A lot of people use the word anxiety today – sometimes they mean that they are feeling a lot of stress and pressure. Sometimes they mean that they have a lot of worries. At times, they are talking about feeling triggered by something that immediately took them back to a distressing moment in their life. Often, the words anxiety and stress are used synonymously, although their meanings are slightly different.
OK, here’s a quick dictionary moment –
Stress can come from something that happens to us or around us – something demanding or that didn’t go how we wanted. It comes from something we can identify and point to. For example, having something difficult we need to finish at work and feeling the pressure to get it done well and on time.
Anxiety could come from something real or perceived and is characterized by worry and uneasiness. We may or may not be able to identify what it’s coming from. For example, (continuing the example above) worrying that the work we turn in will not be what is wanted, or that it will be lacking, or that we might not be able to finish it on time. Sometimes anxiety kind of gets stacked up – one worry on top of another, and another.
Anxiety and stress often overlap, and are also impacted by incidents from our past, the way we were brought up, and how we’ve learned (or haven’t) to manage our emotions.
In our fast-moving, rapidly changing culture people who can get a lot done and continue to go-go-go are often the people who receive accolades or attention for all they’ve achieved. It can feel like we’re not “team players” then we are underachievers. We might fear that others could think we don’t work hard enough, and then we won’t get promoted, or we might even lose a job.
As a result of the pressure to achieve and to be successful we feel stress. We also could feel anxious about all the “what ifs” as we try to achieve that success. What happens for many people is that anxiety can become normalized. Over time, some people might realize what is happening and either make changes or find ways to manage their anxiety. For others, they can become oblivious to the fact that they live with so much anxiety even though it seeps out in a variety of ways.
Here are some clues that might indicate if someone has high functioning anxiety. They:
Can be perfectionistic – with everything. They must do something perfectly and if it’s not just right they will feel like a failure.
Feel like if they don’t keep going someone else might overtake them – like a competition to do the most or the best.
Find it very hard to take a break or stop and if they do they feel guilty. Plus, they worry that others might think they’re not working hard enough.
Have difficulty holding to boundaries – either saying yes automatically or struggling to say no, especially if someone in authority is asking.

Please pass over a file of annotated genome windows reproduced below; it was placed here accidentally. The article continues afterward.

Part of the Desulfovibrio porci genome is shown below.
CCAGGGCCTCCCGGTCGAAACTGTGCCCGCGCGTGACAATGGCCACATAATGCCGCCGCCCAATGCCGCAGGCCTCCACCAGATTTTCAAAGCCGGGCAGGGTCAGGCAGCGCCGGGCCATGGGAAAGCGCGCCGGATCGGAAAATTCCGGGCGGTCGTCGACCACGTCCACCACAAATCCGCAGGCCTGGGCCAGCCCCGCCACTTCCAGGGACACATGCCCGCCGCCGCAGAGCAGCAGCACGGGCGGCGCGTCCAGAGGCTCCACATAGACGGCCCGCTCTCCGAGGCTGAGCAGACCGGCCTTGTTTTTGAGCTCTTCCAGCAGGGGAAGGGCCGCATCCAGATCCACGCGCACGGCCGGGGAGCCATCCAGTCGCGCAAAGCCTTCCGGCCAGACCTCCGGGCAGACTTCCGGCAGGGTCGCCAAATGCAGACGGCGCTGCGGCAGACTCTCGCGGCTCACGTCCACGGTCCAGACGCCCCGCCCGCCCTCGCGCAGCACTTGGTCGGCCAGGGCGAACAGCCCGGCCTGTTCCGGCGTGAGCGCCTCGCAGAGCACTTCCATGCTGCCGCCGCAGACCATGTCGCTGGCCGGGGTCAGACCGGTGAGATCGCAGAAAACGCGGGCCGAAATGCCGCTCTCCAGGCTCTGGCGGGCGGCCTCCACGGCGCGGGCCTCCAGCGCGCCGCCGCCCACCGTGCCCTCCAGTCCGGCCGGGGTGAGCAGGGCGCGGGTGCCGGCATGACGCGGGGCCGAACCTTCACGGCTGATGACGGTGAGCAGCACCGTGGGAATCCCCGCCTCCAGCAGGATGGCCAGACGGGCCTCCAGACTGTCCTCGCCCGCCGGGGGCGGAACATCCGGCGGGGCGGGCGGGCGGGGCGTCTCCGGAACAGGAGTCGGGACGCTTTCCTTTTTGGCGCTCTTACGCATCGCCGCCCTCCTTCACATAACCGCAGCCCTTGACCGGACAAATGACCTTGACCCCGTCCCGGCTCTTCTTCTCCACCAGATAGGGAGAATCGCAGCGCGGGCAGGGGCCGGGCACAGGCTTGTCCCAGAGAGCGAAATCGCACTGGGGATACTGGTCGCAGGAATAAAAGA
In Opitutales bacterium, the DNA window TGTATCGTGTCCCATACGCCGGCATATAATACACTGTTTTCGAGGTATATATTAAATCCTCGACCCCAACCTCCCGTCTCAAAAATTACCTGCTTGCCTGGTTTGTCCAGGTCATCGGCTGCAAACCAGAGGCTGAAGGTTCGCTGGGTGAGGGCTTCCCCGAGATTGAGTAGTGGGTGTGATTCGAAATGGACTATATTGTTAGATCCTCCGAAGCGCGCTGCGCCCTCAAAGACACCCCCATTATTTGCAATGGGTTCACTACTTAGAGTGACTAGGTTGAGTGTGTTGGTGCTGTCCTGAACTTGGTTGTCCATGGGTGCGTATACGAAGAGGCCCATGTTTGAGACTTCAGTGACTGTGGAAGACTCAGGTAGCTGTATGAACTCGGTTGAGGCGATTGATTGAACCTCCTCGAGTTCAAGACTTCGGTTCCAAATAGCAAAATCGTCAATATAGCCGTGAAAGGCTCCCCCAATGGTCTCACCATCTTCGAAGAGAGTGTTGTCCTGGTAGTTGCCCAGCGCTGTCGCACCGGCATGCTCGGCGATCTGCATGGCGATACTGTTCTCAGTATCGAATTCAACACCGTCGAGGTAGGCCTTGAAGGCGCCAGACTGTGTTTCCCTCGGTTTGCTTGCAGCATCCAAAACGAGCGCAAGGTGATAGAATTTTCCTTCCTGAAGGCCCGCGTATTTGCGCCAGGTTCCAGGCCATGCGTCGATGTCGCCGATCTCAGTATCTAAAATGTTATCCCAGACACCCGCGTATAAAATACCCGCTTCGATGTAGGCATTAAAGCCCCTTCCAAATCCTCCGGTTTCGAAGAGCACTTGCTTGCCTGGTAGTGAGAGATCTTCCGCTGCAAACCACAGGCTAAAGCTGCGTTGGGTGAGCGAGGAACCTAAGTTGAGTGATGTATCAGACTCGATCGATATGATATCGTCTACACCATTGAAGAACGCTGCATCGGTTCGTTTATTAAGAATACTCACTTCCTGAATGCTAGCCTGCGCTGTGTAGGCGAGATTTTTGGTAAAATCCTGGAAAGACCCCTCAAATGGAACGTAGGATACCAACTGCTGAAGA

Must appear confident to have it all together – but inside they don’t feel like this.
Worry about looking like they don’t know what they are doing.
Have trouble asking for help or letting others know they are struggling.
Worry about the worst-case scenario and feel like they need to be prepared just in case it happens.
Are constantly comparing themselves to others, and feeling like they don’t measure up.
Worry more about how others are feeling than how they are feeling.
These are not the only signs of high functioning anxiety, but they give you a good idea of what it can look like. This is not the kind of list that requires a certain number of symptoms in order to identify if this is an issue for a person. Even if you feel that only one or two of these fits you, that anxiety could be very difficult to manage.
I know I’m a therapist so I might seem biased (ok, I AM biased!), but I always encourage people to get help for anxiety. None of us need to figure out how to manage it all on our own. One of the best things about meeting with a counselor is getting a different perspective from someone who is knowledgeable about managing emotions and who is on our side.
When we normalize something like anxiety, we tell ourselves that “that’s just how it is.” We justify it and tell ourselves it’s OK, and we think that living with that much pressure is normal. The truth, however, is that we don’t have to function with a lot of anxiety all day, every day. We can learn to manage anxiety and we can find out the sources of if in our own lives. With the help of a therapist, you’re not on your own, and you will be both encouraged and challenged. A therapist can also sometimes point out things we haven’t noticed.
Please reach out to us at Remain Connected if any of this resonates with you. We would love to help you to learn more about anxiety and to find ways for you to reduce and manage it in better and more healthy ways.